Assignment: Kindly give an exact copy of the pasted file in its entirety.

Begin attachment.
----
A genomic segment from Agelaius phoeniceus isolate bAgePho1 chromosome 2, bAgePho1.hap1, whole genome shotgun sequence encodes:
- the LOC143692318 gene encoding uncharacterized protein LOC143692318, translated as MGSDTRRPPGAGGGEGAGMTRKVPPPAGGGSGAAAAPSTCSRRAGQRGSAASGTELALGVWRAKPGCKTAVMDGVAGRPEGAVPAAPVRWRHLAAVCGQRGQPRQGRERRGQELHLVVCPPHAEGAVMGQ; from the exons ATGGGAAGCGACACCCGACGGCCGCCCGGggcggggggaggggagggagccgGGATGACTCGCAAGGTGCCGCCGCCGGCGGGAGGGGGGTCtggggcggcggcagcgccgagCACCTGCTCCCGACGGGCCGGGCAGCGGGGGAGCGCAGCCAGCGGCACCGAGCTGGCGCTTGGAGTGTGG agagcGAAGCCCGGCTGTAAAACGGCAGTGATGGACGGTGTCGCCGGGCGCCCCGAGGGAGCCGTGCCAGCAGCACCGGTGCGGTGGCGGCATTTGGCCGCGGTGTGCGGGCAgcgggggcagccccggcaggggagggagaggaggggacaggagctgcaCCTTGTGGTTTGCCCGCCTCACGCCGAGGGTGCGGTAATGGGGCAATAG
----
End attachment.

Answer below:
A genomic segment from Agelaius phoeniceus isolate bAgePho1 chromosome 2, bAgePho1.hap1, whole genome shotgun sequence encodes:
- the LOC143692318 gene encoding uncharacterized protein LOC143692318, translated as MGSDTRRPPGAGGGEGAGMTRKVPPPAGGGSGAAAAPSTCSRRAGQRGSAASGTELALGVWRAKPGCKTAVMDGVAGRPEGAVPAAPVRWRHLAAVCGQRGQPRQGRERRGQELHLVVCPPHAEGAVMGQ; from the exons ATGGGAAGCGACACCCGACGGCCGCCCGGggcggggggaggggagggagccgGGATGACTCGCAAGGTGCCGCCGCCGGCGGGAGGGGGGTCtggggcggcggcagcgccgagCACCTGCTCCCGACGGGCCGGGCAGCGGGGGAGCGCAGCCAGCGGCACCGAGCTGGCGCTTGGAGTGTGG agagcGAAGCCCGGCTGTAAAACGGCAGTGATGGACGGTGTCGCCGGGCGCCCCGAGGGAGCCGTGCCAGCAGCACCGGTGCGGTGGCGGCATTTGGCCGCGGTGTGCGGGCAgcgggggcagccccggcaggggagggagaggaggggacaggagctgcaCCTTGTGGTTTGCCCGCCTCACGCCGAGGGTGCGGTAATGGGGCAATAG